I've found live streaming great but the lack of color commentary is a major drawback. Part of watching the Olympics is feasting on odd sports once every quadrennial, but I need an expert to tell me why the US v Hungary women's water polo game was so close. Help with some arcane rules of the sports is good too. I can understand, maybe, why there isn't live commentary on archery. But not for a USA men's basketball game? I know it was broadcast live with commentary, why not for the live stream too?

Manuel Avellan
Manuel Avellan

what a piece of crap. It made me install 2 plugins (Ilivid!!!) and mplayer??? and tried installing a toolbar in Firefox, What the hell!  after all that none of the streams work, some even say "Sorry Mate wrong country"

It like we are in the 1980's and no one has ever heard of quicktime or silverlight, and must reinvent the weel to show us the Olympics. As far as I'm concern The IOC and NBC could go to hell in a Basket, bunch of grubby money penny pinchers. This is not about sports uniting humanity this is about how to make unfeathered amounts of money in a monopolistic way.

nidwaldner
nidwaldner

I am one of those left out of the live-streaming option.  I would be willing to consider paying just for an option to stream just the Olympics but for some reason that is not available.  I simply cannot stay up late enough to watch the Primetime coverage.  What about all the kids who are missing out being exposed to the Olympics because it's past their bedtimes too?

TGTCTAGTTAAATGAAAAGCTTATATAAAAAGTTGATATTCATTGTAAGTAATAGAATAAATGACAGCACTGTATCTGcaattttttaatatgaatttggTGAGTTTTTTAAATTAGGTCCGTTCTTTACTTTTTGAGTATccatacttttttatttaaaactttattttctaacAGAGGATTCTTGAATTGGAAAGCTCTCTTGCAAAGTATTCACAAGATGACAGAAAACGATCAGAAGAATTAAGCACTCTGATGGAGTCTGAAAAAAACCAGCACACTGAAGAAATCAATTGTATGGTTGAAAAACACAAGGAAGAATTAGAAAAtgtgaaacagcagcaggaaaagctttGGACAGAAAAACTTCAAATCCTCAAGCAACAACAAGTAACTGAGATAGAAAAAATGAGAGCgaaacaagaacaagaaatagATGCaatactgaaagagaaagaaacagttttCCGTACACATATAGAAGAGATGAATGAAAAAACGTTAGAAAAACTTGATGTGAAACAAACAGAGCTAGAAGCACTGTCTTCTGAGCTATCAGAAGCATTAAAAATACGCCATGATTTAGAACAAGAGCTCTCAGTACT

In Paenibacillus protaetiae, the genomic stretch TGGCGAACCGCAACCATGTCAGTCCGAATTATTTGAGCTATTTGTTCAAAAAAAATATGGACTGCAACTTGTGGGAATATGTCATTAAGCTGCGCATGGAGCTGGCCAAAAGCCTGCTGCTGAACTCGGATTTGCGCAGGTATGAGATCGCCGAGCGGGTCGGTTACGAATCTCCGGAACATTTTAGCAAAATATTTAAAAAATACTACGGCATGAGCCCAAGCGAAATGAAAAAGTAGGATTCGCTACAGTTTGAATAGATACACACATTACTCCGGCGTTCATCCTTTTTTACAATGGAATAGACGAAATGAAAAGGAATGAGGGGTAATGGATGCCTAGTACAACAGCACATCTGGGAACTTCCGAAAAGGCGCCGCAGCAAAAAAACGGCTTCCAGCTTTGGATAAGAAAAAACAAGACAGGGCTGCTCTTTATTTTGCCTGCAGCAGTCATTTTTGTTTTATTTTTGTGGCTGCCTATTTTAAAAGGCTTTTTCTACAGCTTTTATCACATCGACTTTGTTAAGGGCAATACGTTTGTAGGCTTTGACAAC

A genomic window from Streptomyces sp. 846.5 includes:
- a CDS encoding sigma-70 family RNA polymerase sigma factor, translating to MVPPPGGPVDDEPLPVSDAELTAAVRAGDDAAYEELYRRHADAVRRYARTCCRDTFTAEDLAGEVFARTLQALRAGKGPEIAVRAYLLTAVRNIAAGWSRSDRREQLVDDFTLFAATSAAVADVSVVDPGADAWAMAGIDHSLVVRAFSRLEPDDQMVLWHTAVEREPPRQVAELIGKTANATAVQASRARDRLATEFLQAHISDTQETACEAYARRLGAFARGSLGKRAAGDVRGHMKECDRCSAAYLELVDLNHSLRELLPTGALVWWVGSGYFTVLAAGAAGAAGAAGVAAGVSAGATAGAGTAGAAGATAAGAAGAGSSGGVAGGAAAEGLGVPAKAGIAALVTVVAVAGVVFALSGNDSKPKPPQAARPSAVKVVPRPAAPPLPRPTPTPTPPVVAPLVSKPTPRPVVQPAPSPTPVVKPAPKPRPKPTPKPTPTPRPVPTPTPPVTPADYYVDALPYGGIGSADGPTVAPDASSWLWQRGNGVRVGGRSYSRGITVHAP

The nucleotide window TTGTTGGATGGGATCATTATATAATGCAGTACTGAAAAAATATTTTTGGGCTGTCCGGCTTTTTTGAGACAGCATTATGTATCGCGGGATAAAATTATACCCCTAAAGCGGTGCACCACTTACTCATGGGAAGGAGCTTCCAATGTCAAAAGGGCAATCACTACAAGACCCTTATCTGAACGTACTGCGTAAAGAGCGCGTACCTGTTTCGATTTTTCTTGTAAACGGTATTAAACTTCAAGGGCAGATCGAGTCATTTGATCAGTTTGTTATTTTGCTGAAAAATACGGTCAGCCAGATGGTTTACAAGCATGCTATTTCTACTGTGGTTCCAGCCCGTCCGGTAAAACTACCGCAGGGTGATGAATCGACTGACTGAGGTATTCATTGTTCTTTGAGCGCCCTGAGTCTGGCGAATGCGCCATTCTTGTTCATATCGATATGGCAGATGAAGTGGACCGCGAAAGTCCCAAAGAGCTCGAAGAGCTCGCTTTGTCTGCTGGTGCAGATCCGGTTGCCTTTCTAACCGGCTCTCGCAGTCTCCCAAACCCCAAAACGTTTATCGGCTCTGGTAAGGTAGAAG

twocee
twocee

Kids don't buy things, so NBC doesn't care.

 

Blue-eyed Gal
Blue-eyed Gal

I'd love to watch the Olympics live-streamed, as it's the only way I can get it. Unfortunately, it's not, because I gave up cable several years ago when the ONLY live TV I was willing to pay for - -baseball-- became a viable and mostly stutter-free option via online subscription.

Nothing else is worth paying $100 a month for in cable fees. I've got plenty of other stuff to watch.

The Netflix/online-viewing audience is being left out of this Olympics. And that's a problem, because I'm on the elderly end of that demographic: we're talking about most of the 30-and-under generation. Ironically, most of them -- at least in America -- are only getting their Olympics news through Twitter. I doubt they'll tune into the next one, since they were blocked out of this one.

nycgeoff
nycgeoff

As someone currently watching weightlifting while typing this, I couldn't be happier with the live streaming service. Lack of commentators is a huge plus, as is discovering sports that NBC would not air if it had 100 channels (weightlifting, sailing, fencing...)